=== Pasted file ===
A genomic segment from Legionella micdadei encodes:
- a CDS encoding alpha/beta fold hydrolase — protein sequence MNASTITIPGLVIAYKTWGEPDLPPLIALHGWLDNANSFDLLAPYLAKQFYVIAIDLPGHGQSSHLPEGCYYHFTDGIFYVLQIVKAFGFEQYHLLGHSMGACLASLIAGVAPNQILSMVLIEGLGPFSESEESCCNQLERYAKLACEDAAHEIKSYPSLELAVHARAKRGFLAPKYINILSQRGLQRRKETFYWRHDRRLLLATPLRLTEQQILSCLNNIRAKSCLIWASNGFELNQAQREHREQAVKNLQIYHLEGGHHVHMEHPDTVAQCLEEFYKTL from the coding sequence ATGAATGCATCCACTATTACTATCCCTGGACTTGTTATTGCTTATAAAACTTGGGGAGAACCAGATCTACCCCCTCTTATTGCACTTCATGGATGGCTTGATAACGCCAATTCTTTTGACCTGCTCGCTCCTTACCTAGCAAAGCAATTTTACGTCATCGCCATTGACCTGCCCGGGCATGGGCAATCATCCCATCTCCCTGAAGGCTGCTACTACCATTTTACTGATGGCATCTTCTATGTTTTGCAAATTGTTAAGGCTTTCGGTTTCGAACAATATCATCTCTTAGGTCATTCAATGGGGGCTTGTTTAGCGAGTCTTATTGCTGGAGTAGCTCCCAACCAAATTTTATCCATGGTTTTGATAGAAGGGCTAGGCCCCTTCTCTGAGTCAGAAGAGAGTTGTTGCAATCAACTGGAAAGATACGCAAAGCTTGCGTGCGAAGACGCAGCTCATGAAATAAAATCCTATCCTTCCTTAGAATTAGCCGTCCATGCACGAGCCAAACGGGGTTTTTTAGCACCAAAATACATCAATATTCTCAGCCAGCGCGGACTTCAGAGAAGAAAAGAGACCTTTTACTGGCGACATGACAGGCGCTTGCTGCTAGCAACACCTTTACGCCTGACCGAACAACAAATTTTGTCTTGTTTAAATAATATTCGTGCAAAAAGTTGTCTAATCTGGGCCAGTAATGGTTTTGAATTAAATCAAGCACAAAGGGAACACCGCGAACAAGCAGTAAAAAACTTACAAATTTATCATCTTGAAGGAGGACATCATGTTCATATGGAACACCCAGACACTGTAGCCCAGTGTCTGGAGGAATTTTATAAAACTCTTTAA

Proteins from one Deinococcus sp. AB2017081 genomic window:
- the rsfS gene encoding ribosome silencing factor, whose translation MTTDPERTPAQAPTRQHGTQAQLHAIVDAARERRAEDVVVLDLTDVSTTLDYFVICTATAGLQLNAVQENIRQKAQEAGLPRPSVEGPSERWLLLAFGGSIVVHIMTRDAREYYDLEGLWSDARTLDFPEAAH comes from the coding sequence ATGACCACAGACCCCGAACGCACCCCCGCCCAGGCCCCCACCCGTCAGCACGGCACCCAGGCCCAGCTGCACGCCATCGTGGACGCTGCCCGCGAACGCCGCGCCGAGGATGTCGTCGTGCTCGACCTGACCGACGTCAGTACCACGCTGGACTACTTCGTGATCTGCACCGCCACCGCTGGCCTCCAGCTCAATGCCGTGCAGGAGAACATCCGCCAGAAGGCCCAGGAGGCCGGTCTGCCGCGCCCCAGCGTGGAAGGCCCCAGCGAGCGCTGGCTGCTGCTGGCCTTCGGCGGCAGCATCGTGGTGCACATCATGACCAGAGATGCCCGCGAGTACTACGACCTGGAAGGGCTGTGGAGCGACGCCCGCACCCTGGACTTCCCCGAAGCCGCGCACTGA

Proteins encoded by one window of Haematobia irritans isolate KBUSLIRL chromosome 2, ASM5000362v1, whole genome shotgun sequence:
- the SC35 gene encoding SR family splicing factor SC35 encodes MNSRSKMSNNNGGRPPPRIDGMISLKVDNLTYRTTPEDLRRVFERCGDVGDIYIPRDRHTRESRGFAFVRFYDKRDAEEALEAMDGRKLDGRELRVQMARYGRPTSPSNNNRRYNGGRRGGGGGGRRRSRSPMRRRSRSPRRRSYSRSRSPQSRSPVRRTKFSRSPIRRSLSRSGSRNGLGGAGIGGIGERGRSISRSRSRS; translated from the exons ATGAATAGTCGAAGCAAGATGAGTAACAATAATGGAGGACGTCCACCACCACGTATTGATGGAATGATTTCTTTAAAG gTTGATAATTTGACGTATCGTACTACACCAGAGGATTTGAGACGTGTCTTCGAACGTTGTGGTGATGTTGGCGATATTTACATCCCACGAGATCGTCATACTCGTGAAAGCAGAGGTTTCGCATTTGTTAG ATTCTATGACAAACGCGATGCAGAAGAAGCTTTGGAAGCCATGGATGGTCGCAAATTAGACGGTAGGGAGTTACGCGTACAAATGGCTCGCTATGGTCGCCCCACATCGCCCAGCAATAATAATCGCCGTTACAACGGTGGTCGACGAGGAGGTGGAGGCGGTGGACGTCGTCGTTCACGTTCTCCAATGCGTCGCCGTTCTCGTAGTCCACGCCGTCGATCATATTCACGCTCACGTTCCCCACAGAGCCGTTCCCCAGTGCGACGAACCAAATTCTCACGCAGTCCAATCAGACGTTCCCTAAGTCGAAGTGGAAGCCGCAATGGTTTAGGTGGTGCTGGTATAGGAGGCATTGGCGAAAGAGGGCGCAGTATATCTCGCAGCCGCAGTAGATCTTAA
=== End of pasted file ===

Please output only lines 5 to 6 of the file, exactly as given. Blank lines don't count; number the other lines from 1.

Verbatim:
Proteins encoded by one window of Haematobia irritans isolate KBUSLIRL chromosome 2, ASM5000362v1, whole genome shotgun sequence:
- the SC35 gene encoding SR family splicing factor SC35 encodes MNSRSKMSNNNGGRPPPRIDGMISLKVDNLTYRTTPEDLRRVFERCGDVGDIYIPRDRHTRESRGFAFVRFYDKRDAEEALEAMDGRKLDGRELRVQMARYGRPTSPSNNNRRYNGGRRGGGGGGRRRSRSPMRRRSRSPRRRSYSRSRSPQSRSPVRRTKFSRSPIRRSLSRSGSRNGLGGAGIGGIGERGRSISRSRSRS; translated from the exons ATGAATAGTCGAAGCAAGATGAGTAACAATAATGGAGGACGTCCACCACCACGTATTGATGGAATGATTTCTTTAAAG gTTGATAATTTGACGTATCGTACTACACCAGAGGATTTGAGACGTGTCTTCGAACGTTGTGGTGATGTTGGCGATATTTACATCCCACGAGATCGTCATACTCGTGAAAGCAGAGGTTTCGCATTTGTTAG ATTCTATGACAAACGCGATGCAGAAGAAGCTTTGGAAGCCATGGATGGTCGCAAATTAGACGGTAGGGAGTTACGCGTACAAATGGCTCGCTATGGTCGCCCCACATCGCCCAGCAATAATAATCGCCGTTACAACGGTGGTCGACGAGGAGGTGGAGGCGGTGGACGTCGTCGTTCACGTTCTCCAATGCGTCGCCGTTCTCGTAGTCCACGCCGTCGATCATATTCACGCTCACGTTCCCCACAGAGCCGTTCCCCAGTGCGACGAACCAAATTCTCACGCAGTCCAATCAGACGTTCCCTAAGTCGAAGTGGAAGCCGCAATGGTTTAGGTGGTGCTGGTATAGGAGGCATTGGCGAAAGAGGGCGCAGTATATCTCGCAGCCGCAGTAGATCTTAA